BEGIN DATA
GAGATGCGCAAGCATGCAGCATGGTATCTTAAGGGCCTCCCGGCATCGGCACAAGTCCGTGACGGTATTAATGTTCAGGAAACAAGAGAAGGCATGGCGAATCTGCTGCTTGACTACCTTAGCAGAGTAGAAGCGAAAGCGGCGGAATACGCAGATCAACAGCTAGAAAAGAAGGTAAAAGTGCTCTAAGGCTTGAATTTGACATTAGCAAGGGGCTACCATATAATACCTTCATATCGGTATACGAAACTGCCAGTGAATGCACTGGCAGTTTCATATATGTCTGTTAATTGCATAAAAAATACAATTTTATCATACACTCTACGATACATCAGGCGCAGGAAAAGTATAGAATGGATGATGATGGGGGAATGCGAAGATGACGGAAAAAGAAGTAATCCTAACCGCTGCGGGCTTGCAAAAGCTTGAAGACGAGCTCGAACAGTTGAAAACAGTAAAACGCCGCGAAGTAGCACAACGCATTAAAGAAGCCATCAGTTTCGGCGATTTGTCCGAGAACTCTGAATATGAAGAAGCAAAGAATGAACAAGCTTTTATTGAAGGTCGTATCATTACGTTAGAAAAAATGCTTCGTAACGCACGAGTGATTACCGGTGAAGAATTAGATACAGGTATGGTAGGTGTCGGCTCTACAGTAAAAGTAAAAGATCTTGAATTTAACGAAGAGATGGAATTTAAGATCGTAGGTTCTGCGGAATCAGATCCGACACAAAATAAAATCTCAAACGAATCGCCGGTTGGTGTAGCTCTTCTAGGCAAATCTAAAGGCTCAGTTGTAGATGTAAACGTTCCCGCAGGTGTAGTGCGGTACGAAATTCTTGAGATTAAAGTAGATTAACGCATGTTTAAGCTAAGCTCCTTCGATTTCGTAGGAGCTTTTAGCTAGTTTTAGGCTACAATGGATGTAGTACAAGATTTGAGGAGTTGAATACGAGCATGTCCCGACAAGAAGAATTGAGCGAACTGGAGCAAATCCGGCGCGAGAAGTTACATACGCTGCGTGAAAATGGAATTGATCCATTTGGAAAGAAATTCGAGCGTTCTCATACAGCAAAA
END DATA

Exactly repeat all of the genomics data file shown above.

GAGATGCGCAAGCATGCAGCATGGTATCTTAAGGGCCTCCCGGCATCGGCACAAGTCCGTGACGGTATTAATGTTCAGGAAACAAGAGAAGGCATGGCGAATCTGCTGCTTGACTACCTTAGCAGAGTAGAAGCGAAAGCGGCGGAATACGCAGATCAACAGCTAGAAAAGAAGGTAAAAGTGCTCTAAGGCTTGAATTTGACATTAGCAAGGGGCTACCATATAATACCTTCATATCGGTATACGAAACTGCCAGTGAATGCACTGGCAGTTTCATATATGTCTGTTAATTGCATAAAAAATACAATTTTATCATACACTCTACGATACATCAGGCGCAGGAAAAGTATAGAATGGATGATGATGGGGGAATGCGAAGATGACGGAAAAAGAAGTAATCCTAACCGCTGCGGGCTTGCAAAAGCTTGAAGACGAGCTCGAACAGTTGAAAACAGTAAAACGCCGCGAAGTAGCACAACGCATTAAAGAAGCCATCAGTTTCGGCGATTTGTCCGAGAACTCTGAATATGAAGAAGCAAAGAATGAACAAGCTTTTATTGAAGGTCGTATCATTACGTTAGAAAAAATGCTTCGTAACGCACGAGTGATTACCGGTGAAGAATTAGATACAGGTATGGTAGGTGTCGGCTCTACAGTAAAAGTAAAAGATCTTGAATTTAACGAAGAGATGGAATTTAAGATCGTAGGTTCTGCGGAATCAGATCCGACACAAAATAAAATCTCAAACGAATCGCCGGTTGGTGTAGCTCTTCTAGGCAAATCTAAAGGCTCAGTTGTAGATGTAAACGTTCCCGCAGGTGTAGTGCGGTACGAAATTCTTGAGATTAAAGTAGATTAACGCATGTTTAAGCTAAGCTCCTTCGATTTCGTAGGAGCTTTTAGCTAGTTTTAGGCTACAATGGATGTAGTACAAGATTTGAGGAGTTGAATACGAGCATGTCCCGACAAGAAGAATTGAGCGAACTGGAGCAAATCCGGCGCGAGAAGTTACATACGCTGCGTGAAAATGGAATTGATCCATTTGGAAAGAAATTCGAGCGTTCTCATACAGCAAAA